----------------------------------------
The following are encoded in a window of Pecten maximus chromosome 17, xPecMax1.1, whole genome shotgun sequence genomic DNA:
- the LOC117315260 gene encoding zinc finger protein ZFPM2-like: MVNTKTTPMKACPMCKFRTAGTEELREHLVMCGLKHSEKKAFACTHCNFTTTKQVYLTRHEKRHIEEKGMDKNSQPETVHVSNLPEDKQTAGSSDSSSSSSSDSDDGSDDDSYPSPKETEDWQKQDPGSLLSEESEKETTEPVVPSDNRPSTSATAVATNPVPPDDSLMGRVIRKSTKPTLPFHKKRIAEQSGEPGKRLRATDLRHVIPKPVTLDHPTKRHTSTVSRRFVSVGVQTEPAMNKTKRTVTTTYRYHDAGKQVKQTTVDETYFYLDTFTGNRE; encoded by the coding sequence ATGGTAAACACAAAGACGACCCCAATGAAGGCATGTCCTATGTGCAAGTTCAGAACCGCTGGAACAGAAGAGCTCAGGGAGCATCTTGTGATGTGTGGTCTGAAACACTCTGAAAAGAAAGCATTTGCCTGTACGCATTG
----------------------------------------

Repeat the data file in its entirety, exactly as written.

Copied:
The following are encoded in a window of Pecten maximus chromosome 17, xPecMax1.1, whole genome shotgun sequence genomic DNA:
- the LOC117315260 gene encoding zinc finger protein ZFPM2-like: MVNTKTTPMKACPMCKFRTAGTEELREHLVMCGLKHSEKKAFACTHCNFTTTKQVYLTRHEKRHIEEKGMDKNSQPETVHVSNLPEDKQTAGSSDSSSSSSSDSDDGSDDDSYPSPKETEDWQKQDPGSLLSEESEKETTEPVVPSDNRPSTSATAVATNPVPPDDSLMGRVIRKSTKPTLPFHKKRIAEQSGEPGKRLRATDLRHVIPKPVTLDHPTKRHTSTVSRRFVSVGVQTEPAMNKTKRTVTTTYRYHDAGKQVKQTTVDETYFYLDTFTGNRE; encoded by the coding sequence ATGGTAAACACAAAGACGACCCCAATGAAGGCATGTCCTATGTGCAAGTTCAGAACCGCTGGAACAGAAGAGCTCAGGGAGCATCTTGTGATGTGTGGTCTGAAACACTCTGAAAAGAAAGCATTTGCCTGTACGCATTG